You may have heard software developers and project managers talk about "technical debt". This term has been around since the 1990s and is growing in popularity. But what is technical debt and why do people keep talking about it?
Legacy system conversion projects are always challenging. Rollout strategy can make a huge difference in successful user adoption and overall project success.
Only when I began writing them down did I realize that I had recurring dreams. I had believed that my dreams were largely random and varied, but instead I learned that I had many frequently recurring themes. Similarly, the process of writing down my thoughts on software development has shown me that there are also recurring themes.
One of these themes is the impact of rollout methodology on a project's success. More specifically, rollouts of legacy system conversion projects. Rollouts of brand new systems into an organization are typically less painful, as you are often automating a paper process, or inventing a new process that improves productivity. However, legacy system conversions are almost always painful, as there are many processes that have emerged around this system. People have developed a form of muscle-memory with the old system that even they themselves scarcely understand.
We have successfully replaced dozens of legacy systems where everyone was happy and all was good with the world. But it's not those projects I want to talk about. I am going to talk about the projects where things went awry, because I don't want to make the same mistakes again. Hopefully, these words will also help the reader to avoid similar problems in their projects.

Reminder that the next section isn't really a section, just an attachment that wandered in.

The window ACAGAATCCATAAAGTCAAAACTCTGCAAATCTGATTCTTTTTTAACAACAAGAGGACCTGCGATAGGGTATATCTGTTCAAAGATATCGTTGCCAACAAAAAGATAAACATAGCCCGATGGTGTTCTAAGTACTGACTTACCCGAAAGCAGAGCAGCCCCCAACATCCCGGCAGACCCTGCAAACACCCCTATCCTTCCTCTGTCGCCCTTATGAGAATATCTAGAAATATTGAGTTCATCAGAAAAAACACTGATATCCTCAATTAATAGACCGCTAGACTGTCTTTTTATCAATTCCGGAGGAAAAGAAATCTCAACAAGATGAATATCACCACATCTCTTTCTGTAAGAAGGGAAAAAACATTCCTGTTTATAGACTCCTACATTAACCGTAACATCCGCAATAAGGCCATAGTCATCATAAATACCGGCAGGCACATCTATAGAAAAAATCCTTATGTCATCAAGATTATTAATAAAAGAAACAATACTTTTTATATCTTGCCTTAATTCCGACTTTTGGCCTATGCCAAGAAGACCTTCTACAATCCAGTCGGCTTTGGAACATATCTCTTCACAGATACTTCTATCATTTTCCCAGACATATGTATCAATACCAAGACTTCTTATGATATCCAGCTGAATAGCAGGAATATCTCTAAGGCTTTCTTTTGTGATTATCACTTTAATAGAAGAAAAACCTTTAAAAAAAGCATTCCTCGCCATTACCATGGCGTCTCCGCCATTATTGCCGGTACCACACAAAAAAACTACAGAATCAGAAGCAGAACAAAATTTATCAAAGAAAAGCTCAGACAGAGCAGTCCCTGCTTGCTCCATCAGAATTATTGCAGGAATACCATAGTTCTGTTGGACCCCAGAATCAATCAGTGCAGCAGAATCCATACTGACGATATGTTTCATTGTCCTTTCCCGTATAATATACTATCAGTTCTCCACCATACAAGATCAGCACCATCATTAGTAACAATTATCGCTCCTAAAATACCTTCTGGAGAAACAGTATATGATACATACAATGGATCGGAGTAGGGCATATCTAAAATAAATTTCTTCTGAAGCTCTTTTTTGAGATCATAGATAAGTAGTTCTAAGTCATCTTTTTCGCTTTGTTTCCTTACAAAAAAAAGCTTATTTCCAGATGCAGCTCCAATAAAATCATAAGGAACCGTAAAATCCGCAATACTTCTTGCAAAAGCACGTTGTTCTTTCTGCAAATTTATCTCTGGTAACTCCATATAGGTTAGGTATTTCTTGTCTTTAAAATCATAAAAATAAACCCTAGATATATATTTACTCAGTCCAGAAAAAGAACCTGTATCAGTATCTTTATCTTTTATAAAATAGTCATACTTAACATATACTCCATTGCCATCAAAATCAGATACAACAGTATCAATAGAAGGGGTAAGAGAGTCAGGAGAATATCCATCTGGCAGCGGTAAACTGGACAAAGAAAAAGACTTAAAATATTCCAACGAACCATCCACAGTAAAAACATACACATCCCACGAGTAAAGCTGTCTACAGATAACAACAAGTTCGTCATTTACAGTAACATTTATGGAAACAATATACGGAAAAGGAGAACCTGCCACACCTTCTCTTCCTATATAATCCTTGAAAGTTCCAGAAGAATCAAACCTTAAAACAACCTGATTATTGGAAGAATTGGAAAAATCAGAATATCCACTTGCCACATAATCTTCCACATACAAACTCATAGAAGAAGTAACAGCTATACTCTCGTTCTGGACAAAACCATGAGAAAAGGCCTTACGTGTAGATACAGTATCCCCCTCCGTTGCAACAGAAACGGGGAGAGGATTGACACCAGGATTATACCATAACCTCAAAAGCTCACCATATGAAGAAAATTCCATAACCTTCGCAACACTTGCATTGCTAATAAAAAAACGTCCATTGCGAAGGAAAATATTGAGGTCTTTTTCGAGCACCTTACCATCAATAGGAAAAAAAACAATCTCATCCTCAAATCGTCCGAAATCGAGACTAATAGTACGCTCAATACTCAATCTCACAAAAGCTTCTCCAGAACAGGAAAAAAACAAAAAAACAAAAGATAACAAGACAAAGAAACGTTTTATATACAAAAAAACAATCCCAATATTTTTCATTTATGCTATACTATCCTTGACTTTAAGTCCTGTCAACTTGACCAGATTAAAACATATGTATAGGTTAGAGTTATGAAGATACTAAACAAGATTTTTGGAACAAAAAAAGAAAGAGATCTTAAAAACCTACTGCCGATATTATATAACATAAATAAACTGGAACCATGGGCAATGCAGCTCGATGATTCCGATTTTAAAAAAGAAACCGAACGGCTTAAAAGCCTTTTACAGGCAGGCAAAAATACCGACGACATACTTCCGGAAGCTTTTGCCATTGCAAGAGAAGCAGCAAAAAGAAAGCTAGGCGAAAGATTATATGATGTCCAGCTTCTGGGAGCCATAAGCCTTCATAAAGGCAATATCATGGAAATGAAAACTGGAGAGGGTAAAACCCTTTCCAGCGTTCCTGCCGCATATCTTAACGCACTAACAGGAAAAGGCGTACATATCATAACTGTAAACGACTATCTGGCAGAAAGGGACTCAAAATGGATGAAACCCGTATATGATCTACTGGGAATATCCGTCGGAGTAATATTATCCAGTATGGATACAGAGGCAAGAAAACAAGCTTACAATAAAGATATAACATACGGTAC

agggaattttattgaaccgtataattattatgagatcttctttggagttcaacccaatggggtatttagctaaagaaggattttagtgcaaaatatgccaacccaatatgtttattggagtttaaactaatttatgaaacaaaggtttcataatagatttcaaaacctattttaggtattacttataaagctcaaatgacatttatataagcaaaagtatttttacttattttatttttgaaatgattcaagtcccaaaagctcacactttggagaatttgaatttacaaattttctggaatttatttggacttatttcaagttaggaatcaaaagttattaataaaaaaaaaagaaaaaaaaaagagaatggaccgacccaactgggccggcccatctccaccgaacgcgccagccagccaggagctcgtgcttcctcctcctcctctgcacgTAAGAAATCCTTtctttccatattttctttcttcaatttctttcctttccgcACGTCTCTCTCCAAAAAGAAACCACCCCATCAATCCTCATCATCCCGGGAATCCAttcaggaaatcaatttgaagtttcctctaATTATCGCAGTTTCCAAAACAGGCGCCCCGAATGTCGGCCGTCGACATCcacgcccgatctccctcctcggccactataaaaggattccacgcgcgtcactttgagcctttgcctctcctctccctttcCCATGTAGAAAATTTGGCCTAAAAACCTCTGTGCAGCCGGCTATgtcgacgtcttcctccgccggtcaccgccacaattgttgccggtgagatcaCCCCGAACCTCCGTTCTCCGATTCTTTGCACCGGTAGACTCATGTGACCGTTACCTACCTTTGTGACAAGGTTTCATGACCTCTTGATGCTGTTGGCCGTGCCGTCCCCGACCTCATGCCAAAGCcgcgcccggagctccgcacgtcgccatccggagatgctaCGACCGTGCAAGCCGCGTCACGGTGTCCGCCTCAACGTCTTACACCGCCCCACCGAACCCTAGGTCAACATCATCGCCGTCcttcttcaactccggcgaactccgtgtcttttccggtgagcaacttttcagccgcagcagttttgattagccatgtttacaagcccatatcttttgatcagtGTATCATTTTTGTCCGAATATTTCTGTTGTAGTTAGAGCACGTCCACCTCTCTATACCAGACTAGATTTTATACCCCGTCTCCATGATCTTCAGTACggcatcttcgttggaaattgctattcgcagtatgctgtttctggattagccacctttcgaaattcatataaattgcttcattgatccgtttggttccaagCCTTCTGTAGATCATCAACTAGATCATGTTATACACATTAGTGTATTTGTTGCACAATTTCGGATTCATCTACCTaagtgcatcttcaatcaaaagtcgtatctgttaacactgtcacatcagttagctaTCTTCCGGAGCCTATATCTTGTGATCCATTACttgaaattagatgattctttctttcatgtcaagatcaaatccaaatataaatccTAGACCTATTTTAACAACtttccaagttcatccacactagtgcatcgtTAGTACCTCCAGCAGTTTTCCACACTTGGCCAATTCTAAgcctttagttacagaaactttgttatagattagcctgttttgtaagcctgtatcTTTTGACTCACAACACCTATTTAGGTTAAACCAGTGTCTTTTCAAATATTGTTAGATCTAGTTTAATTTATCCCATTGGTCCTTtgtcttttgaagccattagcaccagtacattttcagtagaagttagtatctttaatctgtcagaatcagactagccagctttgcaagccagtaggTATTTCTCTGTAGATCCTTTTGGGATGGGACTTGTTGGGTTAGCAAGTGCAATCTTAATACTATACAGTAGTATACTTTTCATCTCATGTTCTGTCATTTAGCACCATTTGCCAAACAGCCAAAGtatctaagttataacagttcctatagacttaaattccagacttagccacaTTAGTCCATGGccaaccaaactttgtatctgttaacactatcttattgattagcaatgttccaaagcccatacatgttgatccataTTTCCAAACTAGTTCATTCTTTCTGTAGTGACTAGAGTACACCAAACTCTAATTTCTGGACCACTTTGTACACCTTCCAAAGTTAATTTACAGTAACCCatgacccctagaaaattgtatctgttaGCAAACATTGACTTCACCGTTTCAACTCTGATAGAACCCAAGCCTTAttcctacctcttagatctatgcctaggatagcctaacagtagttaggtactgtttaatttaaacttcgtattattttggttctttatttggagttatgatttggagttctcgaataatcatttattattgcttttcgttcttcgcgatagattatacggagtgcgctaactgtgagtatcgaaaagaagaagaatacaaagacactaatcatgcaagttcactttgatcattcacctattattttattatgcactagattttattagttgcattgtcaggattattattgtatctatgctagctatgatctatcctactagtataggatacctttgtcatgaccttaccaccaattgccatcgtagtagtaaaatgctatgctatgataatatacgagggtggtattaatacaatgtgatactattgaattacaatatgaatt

Working with Salesforce relationships is a little different from traditional relational database structures, but Salesforce has great tools for building custom data relationships and most people can adapt quickly to the SOQL model. As with any other system, though, there are a few "gotchas" to watch for when designing Salesforce relationships. I ran into one of these gotchas just recently. I needed a lookup relationship from our custom object to the standard Product table, Product2. No problem, right? Create the lookup field in the custom table, and there it is. Not so fast!
It's a funny thing about Salesforce developers. Many of us really dislike change, even when we know very well it's necessary and worthwhile.
Why? Too often, changing an application is like re-routing plumbing after the house is built: making a change that looks small can take a whole lot of effort with a whole lot of risk for collateral damage.
Can software replace my job? It's a concern with roots going back centuries to the arrival of the first automated power looms in 18th-century England, continuing into more modern times with the large claw-like robots that build automobiles. Today it seems there are hundreds of websites making their living pushing clickbait headlines describing the perils of the coming Robopocalypse of software automation replacing human workers, and I often see those fears bubbling to the surface when working with clients. Fortunately, in my experience, those fears are often overblown, and I'm not alone in thinking so. Wired's James Surowieck agrees that we have nothing to fear.
The automation jitters usually start to come out during discovery. I talk with clients to clarify the business logic, workflow rules, or other automated features, and I'll use the term "robot" to describe the software we're building. After all, "if I can't tell the robot what to do, how will it know how what to do?" It's somewhere around here when we're asking somebody to explain their whole job function that somebody on the client's team will mutter, half-jokingly, "So I guess I better start looking for another job, huh?" It's not hard to understand where that thought is coming from. After all, if we can completely strip away the human layer and turn their job into a series of rote, mechanical steps, what role is left for them? I quickly try to assuage their fears.